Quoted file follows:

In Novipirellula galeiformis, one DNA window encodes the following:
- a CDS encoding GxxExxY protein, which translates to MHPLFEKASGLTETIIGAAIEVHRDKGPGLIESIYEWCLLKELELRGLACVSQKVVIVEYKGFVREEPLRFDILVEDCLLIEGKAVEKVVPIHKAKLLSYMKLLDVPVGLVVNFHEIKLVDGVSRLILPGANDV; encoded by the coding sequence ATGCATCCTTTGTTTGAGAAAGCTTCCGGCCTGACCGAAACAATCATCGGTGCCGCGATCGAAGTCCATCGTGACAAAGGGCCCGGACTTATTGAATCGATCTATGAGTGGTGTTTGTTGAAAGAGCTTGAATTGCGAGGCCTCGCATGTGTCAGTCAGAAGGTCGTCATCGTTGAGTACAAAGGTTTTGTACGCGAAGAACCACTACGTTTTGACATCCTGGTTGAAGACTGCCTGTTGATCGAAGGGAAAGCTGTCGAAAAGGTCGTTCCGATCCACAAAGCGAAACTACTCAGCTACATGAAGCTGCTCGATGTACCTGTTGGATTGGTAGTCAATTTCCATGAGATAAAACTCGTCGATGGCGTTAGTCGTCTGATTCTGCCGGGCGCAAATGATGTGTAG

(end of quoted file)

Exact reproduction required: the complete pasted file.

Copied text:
In Novipirellula galeiformis, one DNA window encodes the following:
- a CDS encoding GxxExxY protein, which translates to MHPLFEKASGLTETIIGAAIEVHRDKGPGLIESIYEWCLLKELELRGLACVSQKVVIVEYKGFVREEPLRFDILVEDCLLIEGKAVEKVVPIHKAKLLSYMKLLDVPVGLVVNFHEIKLVDGVSRLILPGANDV; encoded by the coding sequence ATGCATCCTTTGTTTGAGAAAGCTTCCGGCCTGACCGAAACAATCATCGGTGCCGCGATCGAAGTCCATCGTGACAAAGGGCCCGGACTTATTGAATCGATCTATGAGTGGTGTTTGTTGAAAGAGCTTGAATTGCGAGGCCTCGCATGTGTCAGTCAGAAGGTCGTCATCGTTGAGTACAAAGGTTTTGTACGCGAAGAACCACTACGTTTTGACATCCTGGTTGAAGACTGCCTGTTGATCGAAGGGAAAGCTGTCGAAAAGGTCGTTCCGATCCACAAAGCGAAACTACTCAGCTACATGAAGCTGCTCGATGTACCTGTTGGATTGGTAGTCAATTTCCATGAGATAAAACTCGTCGATGGCGTTAGTCGTCTGATTCTGCCGGGCGCAAATGATGTGTAG